Cruising is driving not for the purpose of simply reaching a specific destination, but instead, to socialize or to see and be seen. It usually occurs when numerous vehicles come to a certain geographical area at a certain time for the specific purpose of cruising the area.

These time and places may be pre-arranged with a specific group of people or it may just be a locally known custom. Those who go cruising may meander on their route, but the goal is to end up on a particular strip of road or other place where cars can drive back and forth for social purposes, such as showing off cars and attempting to attract romantic interests.

Cruising is not the same thing as street racing, which may be illegal due to a separate ordinance or law.

Cruising ordinances are written to prevent the gathering of “cruising” vehicles at a certain time and place. Therefore, they may prohibit cars from coming down the same street (at certain hours of the day), or through certain parts of a street, more than twice within a certain amount of time. This may be enforced by police checkpoints. There are also likely to be signs stating that no cruising is allowed at certain times. Cruising ordinances may also be enacted in areas like large parking lots.

This activity has a long history in the United States and elsewhere. Certain towns and neighborhoods have become famous at different times for attracting cruisers. Over time, many cities have responded by enacting city ordinances prohibiting cruising.

Are there Legally Protected Cruising Ordinances?

Authorities at the state and local level have an interest not only in preventing traffic congestion in cities, but in preventing nuisance and crimes associated with the act of cruising. Once an anti-cruising ordinance is established, cruising becomes a traffic offense for which a person may receive a traffic ticket.

Cruising ordinances are frequently upheld. Not all ordinances are legal, but courts have upheld local anti-cruising ordinances if they stay within certain measures. The restrictions a cruising ordinance places on traffic should be “narrowly” written, meaning it should be very specific and stick to limited circumstances. The ordinance should serve a governmental interest, in this case, preventing traffic congestion and nuisances such as littering, noise, exhaust and potential traffic accidents. Below are some of the criteria a successful cruising ordinance might meet:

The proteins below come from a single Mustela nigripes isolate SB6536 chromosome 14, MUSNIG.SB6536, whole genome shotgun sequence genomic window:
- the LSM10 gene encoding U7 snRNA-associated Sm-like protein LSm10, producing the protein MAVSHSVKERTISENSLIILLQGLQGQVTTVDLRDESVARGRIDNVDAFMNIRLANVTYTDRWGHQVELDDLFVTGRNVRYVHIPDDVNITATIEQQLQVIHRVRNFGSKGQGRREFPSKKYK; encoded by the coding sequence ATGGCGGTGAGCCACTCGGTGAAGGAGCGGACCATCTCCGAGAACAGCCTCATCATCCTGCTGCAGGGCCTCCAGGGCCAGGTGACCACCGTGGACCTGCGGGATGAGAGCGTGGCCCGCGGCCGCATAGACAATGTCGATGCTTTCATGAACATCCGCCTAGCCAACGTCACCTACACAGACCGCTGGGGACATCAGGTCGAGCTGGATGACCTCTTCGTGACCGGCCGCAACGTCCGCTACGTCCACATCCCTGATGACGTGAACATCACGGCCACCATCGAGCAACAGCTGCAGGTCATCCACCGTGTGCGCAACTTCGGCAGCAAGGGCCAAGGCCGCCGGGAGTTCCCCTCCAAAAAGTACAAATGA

• Specific traffic areas, such as particular intersections, are designated in the law;
  • The area where the law prevents cruising is a reasonable one where traffic clearly needs to be prevented, such as business districts and other high traffic congestion areas;
  • The law should designate a reasonable time of enforcement; and/or
    • Usually, cruising ordinances are enforced during nighttime hours. Enforcing a cruising ordinance during daytime hours would be more burdensome on the local population.
  • As mentioned above, the law should be related to a governmental interest, such as reduction in traffic or noise pollution.

What are the Defenses Against a Cruising Violation?

If you have been cited as violating a cruising ordinance, some possible defenses that have been tried are:

  • The driver was heading to a specific destination and was not, in fact, cruising;
  • The purpose of the drive was not social; and/or
  • Many people have tried raising constitutional challenges to cruising ordinances. They may claim that the ordinance is overbroad and unreasonably restricts personal freedoms guaranteed by the Constitution.

It is not always clear as to what will work as the best defense, as the surrounding circumstances will vary from case to case. It’s important to relay all of the facts of the situation to your lawyer, as it will give them the best chance to raise the best possible defense.

What are the Possible Penalties for Cruising?

The punishment for criminal convictions will always vary from state to state, as each state has the right to determine their exact punishments for each crime. So while the following is not guaranteed, it is likely:

  • The most likely penalty if a traffic citation for cruising, which involves paying a monetary fine
  • Traffic citations may result in an increase in the cost of insuring a car and driver; and/or
  • Police who pull over cruisers to cite them may also give them tickets for anything else they see that does not comply with traffic laws.
    • For instance, they may ticket the passengers of the car if they are not wearing seatbelts.

Is there Opposition to Cruising Ordinances?

As mentioned above, cruising has been popular in the U.S. for a very long time. In certain areas around the country, it has been a custom that has been passed down over generations. Cruising is an activity that provides something to do for kids who aren’t old enough to go to bars or other establishments for socializing.

Because of the freedom it provides to young people, and because it has become ingrained into many local societies over time, there has been some pushback regarding these types of ordinances. Many people, as stated above, have tried to present legal challenges stating that their constitutional rights are being infringed upon. However, cruising ordinances have become more and more common around the country.

Should I Hire a Lawyer to Fight a Charge of Cruising?

If you have received a citation for cruising, then you may want to speak with a criminal lawyer to learn more about your rights and possible defenses. Remember that the outcome will depend on the surrounding circumstances and the amount of evidence available. Be prepared to share every detail with your lawyer, to give yourself the best chance of success when fighting the charge.